City 2 Surf

Christchurch harriers out for a run on Sumner beach (1927)
Christchurch harriers out for a run on Sumner beach (1927) CCL PhotoCD 8, IMG0048

The City 2 Surf is being held on Sunday 22 March. This annual run has been held since the 1970s, attracting large crowds. Pioneering ultra-distance runner Don Cameron – who ran from Sydney to Melbourne in 11 days to promote the 1974 Commonwealth Games – played a key role in establishing the event.

Does the City 2 Surf inspire you to get into running? We have lots of resources to help you.

Browse our resources

Read about some inspiring New Zealand runners and coaches including:

Regular running events are held throughout the year including the Shoe Clinic Asics 5K series around Hagley Park and the annual Christchurch Airport Marathon, which takes place on the Sunday of Queen’s Birthday Weekend and is a celebration of running and walking, for competition and for personal fitness challenges.

There are many paths and tracks around the city – favourite venues for running in Christchurch include Hagley Park, Bottle Lake Forest, Victoria Park and the Port Hills. Christchurch also has a range of walking programmes and walkways.

Book cover of Official History of the Xth Commonwealth GamesCommonwealth Games 1974

The 1974 Commonwealth Games in Christchurch featured a feast of famous runners. The main venue was QEII Park, purpose built for the Games. New Zealander Dick Tayler won the 10,000 metre race on the opening day. Don Quarrie from Jamaica blasted the competition away with two sprint titles.

On the closing day Tanzania’s Filbert Bayi won the 1500 metres after an epic battle with New Zealand’s John Walker – both men broke the world record. The national records of five countries Tanzania, Kenya, Australia, Great Britain and New Zealand – were all broken in this race.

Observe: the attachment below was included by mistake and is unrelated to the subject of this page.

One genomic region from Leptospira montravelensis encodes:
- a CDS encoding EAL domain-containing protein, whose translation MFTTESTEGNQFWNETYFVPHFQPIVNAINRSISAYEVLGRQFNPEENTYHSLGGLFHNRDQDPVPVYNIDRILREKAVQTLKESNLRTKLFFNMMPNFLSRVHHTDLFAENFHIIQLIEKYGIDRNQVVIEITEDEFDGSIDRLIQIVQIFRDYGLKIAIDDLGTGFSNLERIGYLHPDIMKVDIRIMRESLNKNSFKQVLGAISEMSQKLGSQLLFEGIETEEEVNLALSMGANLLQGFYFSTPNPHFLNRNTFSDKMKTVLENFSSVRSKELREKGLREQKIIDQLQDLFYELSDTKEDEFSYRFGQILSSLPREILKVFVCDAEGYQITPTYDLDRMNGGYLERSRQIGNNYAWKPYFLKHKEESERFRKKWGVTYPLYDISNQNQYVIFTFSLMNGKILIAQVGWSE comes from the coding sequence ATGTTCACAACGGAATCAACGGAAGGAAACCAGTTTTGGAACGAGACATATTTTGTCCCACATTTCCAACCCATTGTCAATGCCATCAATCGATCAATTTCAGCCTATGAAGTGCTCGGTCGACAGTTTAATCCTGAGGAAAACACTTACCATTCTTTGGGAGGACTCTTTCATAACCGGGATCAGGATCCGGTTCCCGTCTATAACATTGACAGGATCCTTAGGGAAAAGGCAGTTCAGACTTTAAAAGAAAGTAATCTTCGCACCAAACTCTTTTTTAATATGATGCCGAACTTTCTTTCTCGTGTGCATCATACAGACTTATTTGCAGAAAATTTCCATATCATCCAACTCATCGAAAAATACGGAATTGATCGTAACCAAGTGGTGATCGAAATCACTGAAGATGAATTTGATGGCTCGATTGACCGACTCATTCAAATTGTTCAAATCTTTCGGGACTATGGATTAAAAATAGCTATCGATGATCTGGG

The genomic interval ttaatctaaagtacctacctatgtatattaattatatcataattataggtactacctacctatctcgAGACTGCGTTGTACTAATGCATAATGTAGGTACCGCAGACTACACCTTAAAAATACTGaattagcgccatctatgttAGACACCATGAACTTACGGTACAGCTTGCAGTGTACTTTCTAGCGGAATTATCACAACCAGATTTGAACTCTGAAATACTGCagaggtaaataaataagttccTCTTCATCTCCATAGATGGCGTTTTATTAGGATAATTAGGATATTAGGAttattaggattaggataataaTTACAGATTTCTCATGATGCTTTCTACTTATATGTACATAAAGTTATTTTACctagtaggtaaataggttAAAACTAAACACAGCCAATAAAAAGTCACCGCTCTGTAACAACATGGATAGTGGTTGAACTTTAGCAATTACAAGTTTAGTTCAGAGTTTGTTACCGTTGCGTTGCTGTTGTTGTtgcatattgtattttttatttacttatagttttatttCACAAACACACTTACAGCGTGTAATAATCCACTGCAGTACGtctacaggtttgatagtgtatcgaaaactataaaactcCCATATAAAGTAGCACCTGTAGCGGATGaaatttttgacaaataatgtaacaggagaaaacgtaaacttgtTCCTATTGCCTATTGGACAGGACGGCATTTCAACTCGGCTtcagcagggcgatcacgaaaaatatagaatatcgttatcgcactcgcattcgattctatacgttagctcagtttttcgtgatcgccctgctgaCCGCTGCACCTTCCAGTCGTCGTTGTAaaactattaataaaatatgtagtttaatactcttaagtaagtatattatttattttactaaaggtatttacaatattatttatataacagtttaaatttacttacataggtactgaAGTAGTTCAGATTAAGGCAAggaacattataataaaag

Te Kupu o te Wiki – The Word of the Week

Kia ora. To celebrate Te Reo Māori we are publishing kupu (words).

Kīwaha (colloquialism)

Mārake te kite.
Clear as crystal.

Kupu (word)

Te Waipounamu.
The South Island.

He whenua taurikura Te Waipounamu.
The South Island is a beautiful place.


Ahakoa he iti he pounamu.
Although it is small, it is greenstone.

This is a humble way to deliver a small gift. Pounamu (greenstone) is an extremely useful commodity which is considered very precious, so although you may not be presenting greenstone, the word pounamu stands as a metaphor for something precious or a treasure from the heart.


This week in Christchurch history (2 to 8 March)

2 March 1970
Amid mounting controversy, City Council begins construction of road deviation through Hagley Park. The work was stopped by March 7 for legal reasons, and the project was eventually scrapped.

2 March 1974
Re-built Centennial Pool opens.

3 March 1879
First Town Hall design competition. But building costs were too high and the project was abandoned in March 1882.

Photo of bust of Roald Amundsen, Flickr CCL-2012-Amundsen
Bust of Roald Amundsen, Canterbury Museum. Flickr CCL-2012-Amundsen

4 March 1977
Museum Antarctic wing opens. View our page on Antarctica and its Christchurch connections.

5 March 1863
Samuel Bealey elected third Superintendent of Canterbury.

6 March 1856
Riccarton race course established.

6 March 1914
First point to point flight in Canterbury by J. W. H. Scotland from Timaru to Christchurch. In the same year, Scotland had the dubious privilege of becoming the first pilot to crash in New Zealand.

7 March 1925
Cholmondeley Home for children (a gift of Hugh Heber Cholmondeley) opens at Governors Bay.

More March events in the Chronology.